Old Meets New in Gamla Stan, Sweden

It was my brother-in-law’s idea to stay in Gamla Stan for a few days during a family pilgrimage to Sweden. This old town neighborhood of Stockholm seemed like a good place to dip into Swedish history and get a flavor for the old ways. Narrow cobblestone streets led us to our rented apartment, a 500-year-old residence with thick walls that we wished could talk. 

On our first evening, a mysterious and charming guide regaled us with tales of murder and sin in the early days of Gamla Stan as we wound through rain-damp streets. Through his descriptions, we could almost hear wagon wheels clatter and swords clang in the night. He walked us up the narrowest street in the city – a mere 35 inches wide – where violent muggings took place beyond pools of flickering lamplight on dark nights of yore. 

Our apartment’s exposed beams, stone walls, timber spiral stairs and tight quarters told of those old days, too, but it had been modernized with radiators for cold rainy nights, modern appliances and bathrooms. Rope handrails helped us up and down our stairs, but we needed a Bluetooth key to enter from the street below – a satisfying blend of past and present.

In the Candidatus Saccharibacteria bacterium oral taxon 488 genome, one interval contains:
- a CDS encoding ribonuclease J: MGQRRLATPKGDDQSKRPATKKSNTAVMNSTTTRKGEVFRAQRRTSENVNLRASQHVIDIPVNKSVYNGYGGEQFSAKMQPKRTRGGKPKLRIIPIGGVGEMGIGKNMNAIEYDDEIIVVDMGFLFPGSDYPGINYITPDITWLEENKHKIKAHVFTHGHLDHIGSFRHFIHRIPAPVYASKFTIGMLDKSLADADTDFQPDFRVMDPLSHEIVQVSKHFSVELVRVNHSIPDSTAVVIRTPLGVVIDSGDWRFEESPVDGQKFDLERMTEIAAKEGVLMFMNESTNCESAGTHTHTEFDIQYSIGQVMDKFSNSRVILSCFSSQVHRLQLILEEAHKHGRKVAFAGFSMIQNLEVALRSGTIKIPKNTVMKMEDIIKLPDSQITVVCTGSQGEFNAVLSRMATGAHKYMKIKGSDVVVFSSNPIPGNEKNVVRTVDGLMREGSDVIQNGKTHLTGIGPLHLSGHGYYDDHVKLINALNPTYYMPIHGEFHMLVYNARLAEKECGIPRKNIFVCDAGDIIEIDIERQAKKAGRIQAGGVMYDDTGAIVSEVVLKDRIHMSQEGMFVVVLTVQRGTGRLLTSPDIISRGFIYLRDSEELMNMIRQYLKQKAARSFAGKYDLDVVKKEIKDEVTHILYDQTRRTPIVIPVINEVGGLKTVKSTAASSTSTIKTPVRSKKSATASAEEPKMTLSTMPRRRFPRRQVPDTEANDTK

A tour of the Royal Apartments in the Royal Palace of Stockholm was also a historic and contemporary blend. One room had been designed to emulate Versailles’ Hall of Mirrors and another was used by a long-ago king who invited visitors to watch his morning bedroom rituals. He also invited guests to attend royal feasts, but only as standing observers, in a room that is now used by the Swedish parliament members to meet with the current king and his daughter, the future queen. At her wedding reception, another palace room had been transformed into a disco complete with lights and well-known DJ. 

Back outside, we listened to the military band that accompanies a changing of the guard. Crowds gathered to watch the ritual marching, calls, and presentation of flags and arms, and I could see cell phones capturing the historic ceremony. These guards protect the palace and its 11 floors of more than 600 rooms, and although the king no longer lives here on a daily basis, he uses the space regularly to host receptions, official meetings and visiting guests. 

Not far from the Royal Palace is the Nobel Prize Museum, a modern museum housed in the original stock exchange building from the 1770s. The museum exhibits items donated by Nobel Laureates who each describe the importance of their entry. We learned the great lengths that are gone to in creating unique and spectacular meals for the recipients’ celebrations. One dessert had been made with raspberry seeds that were ground into a flour for a delicate crust. Creativity is essential in cuisine and in attire. A black gown on display was donated by May-Britt Moser who had embroidered on it in silver the geolocation brain cells that had garnered her prize. And hanging over the entire museum is a conveyer belt of banners honoring the hundreds of past recipients since the prizes began in 1901.